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Drug that treats COVID with nearly 90% efficacy gets FDA green light

Pfizer markets the pill to patients who are at high risk of becoming seriously ill from the disease caused by coronavirus

The first pill to treat COVID-19 received approval from U.S. regulators on Wednesday, giving way to a new pandemic therapy that can be deployed to adults and children ages 12 and older. 

Under the U.S. Food and Drug Administration’s emergency use authorization, the medication from Pfizer has an 89% efficacy rate in treating patients who are at high risk of being hospitalized or dying from the disease caused by coronavirus. 

“This authorization provides a new tool to combat COVID-19 at a crucial time in the pandemic as new variants emerge and promises to make antiviral treatment more accessible to patients who are at high risk for progression to severe COVID-19,” said Dr. Patrizia Cavazzoni, director of the FDA’s Center for Drug Evaluation and Research. 

Unlike vaccines, used to prevent illness in those exposed to COVID-19, the pill treats those already infected — and the FDA and other top health officials still urge everyone eligible to get vaccinated. 

Pfizer has previously touted the pill’s efficacy against the Omicron variant, which now accounts for nearly three-quarters of new cases in the country. 

In a 2,250-person study, the drug was administered twice daily for five days shortly after the onset of symptoms. The study results showed a roughly 89% reduction in hospitalizations and deaths for high-risk adults. 

Patients could experience side effects like impaired sense of taste, diarrhea, high blood pressure and muscle aches, the FDA said, and drug interaction, including those used to treat HIV, is another concern. Dubbed Paxlovid, the Pfizer drug also is not recommended for those with severe kidney or liver conditions. 

Paxlovid works by inhibiting a protein in the novel coronavirus, stopping it from replicating with a drug called nirmatrelvir. Another drug, ritonavir, slows the breakdown of nirmatrelvir so it stays potent for a longer amount of time.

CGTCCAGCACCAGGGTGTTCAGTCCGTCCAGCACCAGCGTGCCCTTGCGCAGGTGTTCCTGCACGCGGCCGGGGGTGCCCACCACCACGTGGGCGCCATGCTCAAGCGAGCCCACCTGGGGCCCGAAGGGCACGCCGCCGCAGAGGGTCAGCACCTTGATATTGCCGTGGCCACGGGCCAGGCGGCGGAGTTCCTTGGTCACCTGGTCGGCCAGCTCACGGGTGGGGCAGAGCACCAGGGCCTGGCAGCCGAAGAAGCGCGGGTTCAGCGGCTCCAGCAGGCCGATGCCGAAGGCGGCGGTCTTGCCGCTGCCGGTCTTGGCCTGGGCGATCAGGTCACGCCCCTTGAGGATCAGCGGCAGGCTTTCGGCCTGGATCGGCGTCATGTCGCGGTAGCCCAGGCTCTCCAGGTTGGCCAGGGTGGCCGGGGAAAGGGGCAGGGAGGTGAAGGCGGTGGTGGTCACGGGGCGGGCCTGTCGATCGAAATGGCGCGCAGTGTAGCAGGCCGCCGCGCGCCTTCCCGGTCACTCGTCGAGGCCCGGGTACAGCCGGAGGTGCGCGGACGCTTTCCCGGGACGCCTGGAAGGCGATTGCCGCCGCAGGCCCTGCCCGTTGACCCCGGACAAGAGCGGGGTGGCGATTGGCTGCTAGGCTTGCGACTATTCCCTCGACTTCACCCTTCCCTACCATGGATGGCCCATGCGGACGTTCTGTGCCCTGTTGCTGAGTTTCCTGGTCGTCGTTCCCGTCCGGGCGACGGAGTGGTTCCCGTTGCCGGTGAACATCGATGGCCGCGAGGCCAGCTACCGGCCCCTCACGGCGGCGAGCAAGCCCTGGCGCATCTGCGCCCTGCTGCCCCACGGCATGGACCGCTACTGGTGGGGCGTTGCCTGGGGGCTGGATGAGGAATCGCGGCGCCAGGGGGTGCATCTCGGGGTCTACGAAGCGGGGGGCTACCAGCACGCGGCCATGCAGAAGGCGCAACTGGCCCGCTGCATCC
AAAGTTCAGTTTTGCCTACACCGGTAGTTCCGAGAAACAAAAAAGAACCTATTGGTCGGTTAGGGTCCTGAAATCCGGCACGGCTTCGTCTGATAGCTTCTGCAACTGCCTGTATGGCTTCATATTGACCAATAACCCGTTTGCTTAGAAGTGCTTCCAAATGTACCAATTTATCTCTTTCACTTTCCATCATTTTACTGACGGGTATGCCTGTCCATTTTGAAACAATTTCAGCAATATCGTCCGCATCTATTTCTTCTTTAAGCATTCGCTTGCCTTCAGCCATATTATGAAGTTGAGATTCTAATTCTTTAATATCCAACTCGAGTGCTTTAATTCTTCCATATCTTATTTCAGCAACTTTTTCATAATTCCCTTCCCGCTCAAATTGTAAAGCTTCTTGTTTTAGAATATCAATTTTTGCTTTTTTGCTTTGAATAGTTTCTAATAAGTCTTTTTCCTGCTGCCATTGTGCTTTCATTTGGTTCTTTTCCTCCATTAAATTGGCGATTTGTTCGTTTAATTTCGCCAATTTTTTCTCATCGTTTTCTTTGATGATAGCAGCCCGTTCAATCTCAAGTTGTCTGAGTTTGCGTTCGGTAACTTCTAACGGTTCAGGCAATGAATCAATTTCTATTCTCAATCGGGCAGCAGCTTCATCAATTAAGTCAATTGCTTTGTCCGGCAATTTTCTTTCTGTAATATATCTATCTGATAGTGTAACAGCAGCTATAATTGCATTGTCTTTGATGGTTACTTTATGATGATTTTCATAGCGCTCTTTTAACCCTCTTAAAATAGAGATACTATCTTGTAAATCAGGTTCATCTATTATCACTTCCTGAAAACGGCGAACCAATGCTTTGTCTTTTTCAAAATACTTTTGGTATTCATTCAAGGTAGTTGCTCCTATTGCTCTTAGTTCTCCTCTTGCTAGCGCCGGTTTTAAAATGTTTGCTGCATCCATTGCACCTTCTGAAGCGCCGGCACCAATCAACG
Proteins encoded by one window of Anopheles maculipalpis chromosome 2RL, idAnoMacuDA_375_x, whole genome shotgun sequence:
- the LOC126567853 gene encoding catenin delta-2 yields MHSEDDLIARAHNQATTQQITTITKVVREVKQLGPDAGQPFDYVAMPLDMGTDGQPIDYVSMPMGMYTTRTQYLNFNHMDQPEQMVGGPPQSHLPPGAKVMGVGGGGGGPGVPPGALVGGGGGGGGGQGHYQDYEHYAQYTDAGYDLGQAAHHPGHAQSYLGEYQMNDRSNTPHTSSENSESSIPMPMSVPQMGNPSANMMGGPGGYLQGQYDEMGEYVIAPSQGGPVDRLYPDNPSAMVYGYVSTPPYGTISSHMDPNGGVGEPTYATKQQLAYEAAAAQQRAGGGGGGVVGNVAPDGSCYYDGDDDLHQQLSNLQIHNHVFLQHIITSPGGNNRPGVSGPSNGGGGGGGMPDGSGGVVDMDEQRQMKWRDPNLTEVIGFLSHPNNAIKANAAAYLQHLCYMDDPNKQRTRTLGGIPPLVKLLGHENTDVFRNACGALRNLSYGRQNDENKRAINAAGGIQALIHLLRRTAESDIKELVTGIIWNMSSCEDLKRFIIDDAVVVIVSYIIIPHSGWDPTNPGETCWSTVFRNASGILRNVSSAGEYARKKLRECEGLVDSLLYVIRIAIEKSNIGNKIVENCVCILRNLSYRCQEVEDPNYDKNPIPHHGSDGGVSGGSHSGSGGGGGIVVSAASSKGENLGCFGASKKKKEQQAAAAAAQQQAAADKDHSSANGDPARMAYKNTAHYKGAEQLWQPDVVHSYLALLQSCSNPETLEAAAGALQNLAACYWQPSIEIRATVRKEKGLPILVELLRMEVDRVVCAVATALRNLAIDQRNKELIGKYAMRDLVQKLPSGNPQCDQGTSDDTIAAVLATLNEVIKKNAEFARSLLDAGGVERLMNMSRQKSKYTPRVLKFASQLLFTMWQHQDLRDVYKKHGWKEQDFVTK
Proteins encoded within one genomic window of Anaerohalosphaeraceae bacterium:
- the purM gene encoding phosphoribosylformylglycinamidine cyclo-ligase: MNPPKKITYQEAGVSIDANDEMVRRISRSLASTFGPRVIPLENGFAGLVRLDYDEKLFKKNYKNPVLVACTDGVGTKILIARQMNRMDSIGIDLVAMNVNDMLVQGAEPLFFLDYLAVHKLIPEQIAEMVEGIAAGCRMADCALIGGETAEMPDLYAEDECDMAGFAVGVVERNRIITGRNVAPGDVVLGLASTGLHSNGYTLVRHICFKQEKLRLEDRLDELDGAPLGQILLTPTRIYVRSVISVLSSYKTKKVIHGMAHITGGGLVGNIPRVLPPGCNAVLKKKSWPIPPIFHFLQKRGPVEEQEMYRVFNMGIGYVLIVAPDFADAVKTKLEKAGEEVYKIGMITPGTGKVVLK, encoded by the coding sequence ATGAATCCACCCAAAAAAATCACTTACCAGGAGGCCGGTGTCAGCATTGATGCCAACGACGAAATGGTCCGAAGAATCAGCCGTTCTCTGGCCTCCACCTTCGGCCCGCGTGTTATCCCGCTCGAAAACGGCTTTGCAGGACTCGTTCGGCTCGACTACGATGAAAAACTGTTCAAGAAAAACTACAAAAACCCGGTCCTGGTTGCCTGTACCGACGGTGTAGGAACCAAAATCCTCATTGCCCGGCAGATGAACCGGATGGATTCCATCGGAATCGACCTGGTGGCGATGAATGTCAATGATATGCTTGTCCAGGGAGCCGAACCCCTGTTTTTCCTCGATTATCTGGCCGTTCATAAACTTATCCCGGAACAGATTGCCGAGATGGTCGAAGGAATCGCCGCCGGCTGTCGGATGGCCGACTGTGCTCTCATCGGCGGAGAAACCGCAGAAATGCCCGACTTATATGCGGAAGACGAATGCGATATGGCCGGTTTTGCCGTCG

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Previously authorized therapies for COVID-19 include monoclonal antibody treatments that have to be administered intravenously and an antiviral treatment, remdesivir, which is given via injection. 

That makes the Pfizer pill the first at-home treatment to fight against the disease.

More than 800,000 people have died from COVID-19. Recent surges have been the product of the Delta and Omicron variants, which have higher rates of transmissibility than the wild-type virus that first sparked the global pandemic. 

“Today’s authorization of Paxlovid represents another tremendous example of how science will help us ultimately defeat this pandemic, which, even two years in, continues to disrupt and devastate lives across the world,” Albert Bourla, chairman and chief executive officer of Pfizer, said in a statement. “Pfizer stands ready to begin delivery in the U.S. immediately to help get Paxlovid into the hands of appropriate patients as quickly as possible.”

In November, when Pfizer’s pill was still experimental, the Biden administration announced that it had preordered millions of doses to prepare for FDA authorization. 

“To make sure that we are ready, my Administration has already placed an order for enough of these pills to treat 10 million Americans,” President Joe Biden said on December 14. “The combination of widespread vaccinations and boosters, testing, and effective pills for those who become ill will help us further reduce the impact of COVID-19 on our lives and our economy as we continue to build back better.”

Drugmaker Merck has been developing a separate COVID-19 pill, which was authorized in November for emergency use by the European Union’s regulators. A panel of FDA advisers recommended the treatment in late November with a 13-10 vote. Data shows the Merck pill reduces hospitalizations and deaths by 30% in high-risk adults, down from the 50% efficacy the company initially touted. 

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Michael J. Ermarth/FDA

Unlike vaccines, used to prevent illness in those exposed to COVID-19, the pill treats those already infected.